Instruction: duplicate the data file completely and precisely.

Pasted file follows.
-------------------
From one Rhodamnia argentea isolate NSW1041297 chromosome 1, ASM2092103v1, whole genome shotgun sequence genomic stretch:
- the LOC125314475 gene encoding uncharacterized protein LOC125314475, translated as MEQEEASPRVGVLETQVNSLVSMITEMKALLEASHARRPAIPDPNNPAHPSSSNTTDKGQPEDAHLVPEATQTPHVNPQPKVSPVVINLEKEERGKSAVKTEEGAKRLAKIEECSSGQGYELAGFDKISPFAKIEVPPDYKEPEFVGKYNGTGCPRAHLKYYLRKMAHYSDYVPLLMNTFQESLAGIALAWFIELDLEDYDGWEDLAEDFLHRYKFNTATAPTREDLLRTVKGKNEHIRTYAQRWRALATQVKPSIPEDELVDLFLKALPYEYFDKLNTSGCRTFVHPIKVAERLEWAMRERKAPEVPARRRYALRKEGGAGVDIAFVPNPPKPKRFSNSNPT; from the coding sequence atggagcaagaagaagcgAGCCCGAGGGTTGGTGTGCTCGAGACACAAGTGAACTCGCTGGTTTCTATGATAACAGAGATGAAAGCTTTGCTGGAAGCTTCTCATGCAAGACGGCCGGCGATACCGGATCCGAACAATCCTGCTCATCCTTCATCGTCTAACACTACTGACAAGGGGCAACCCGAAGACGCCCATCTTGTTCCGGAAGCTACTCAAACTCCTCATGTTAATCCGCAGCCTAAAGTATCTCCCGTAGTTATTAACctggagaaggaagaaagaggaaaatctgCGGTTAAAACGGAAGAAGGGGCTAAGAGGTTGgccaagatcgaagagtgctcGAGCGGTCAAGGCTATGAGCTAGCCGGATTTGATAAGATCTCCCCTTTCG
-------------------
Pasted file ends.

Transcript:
From one Rhodamnia argentea isolate NSW1041297 chromosome 1, ASM2092103v1, whole genome shotgun sequence genomic stretch:
- the LOC125314475 gene encoding uncharacterized protein LOC125314475, translated as MEQEEASPRVGVLETQVNSLVSMITEMKALLEASHARRPAIPDPNNPAHPSSSNTTDKGQPEDAHLVPEATQTPHVNPQPKVSPVVINLEKEERGKSAVKTEEGAKRLAKIEECSSGQGYELAGFDKISPFAKIEVPPDYKEPEFVGKYNGTGCPRAHLKYYLRKMAHYSDYVPLLMNTFQESLAGIALAWFIELDLEDYDGWEDLAEDFLHRYKFNTATAPTREDLLRTVKGKNEHIRTYAQRWRALATQVKPSIPEDELVDLFLKALPYEYFDKLNTSGCRTFVHPIKVAERLEWAMRERKAPEVPARRRYALRKEGGAGVDIAFVPNPPKPKRFSNSNPT; from the coding sequence atggagcaagaagaagcgAGCCCGAGGGTTGGTGTGCTCGAGACACAAGTGAACTCGCTGGTTTCTATGATAACAGAGATGAAAGCTTTGCTGGAAGCTTCTCATGCAAGACGGCCGGCGATACCGGATCCGAACAATCCTGCTCATCCTTCATCGTCTAACACTACTGACAAGGGGCAACCCGAAGACGCCCATCTTGTTCCGGAAGCTACTCAAACTCCTCATGTTAATCCGCAGCCTAAAGTATCTCCCGTAGTTATTAACctggagaaggaagaaagaggaaaatctgCGGTTAAAACGGAAGAAGGGGCTAAGAGGTTGgccaagatcgaagagtgctcGAGCGGTCAAGGCTATGAGCTAGCCGGATTTGATAAGATCTCCCCTTTCG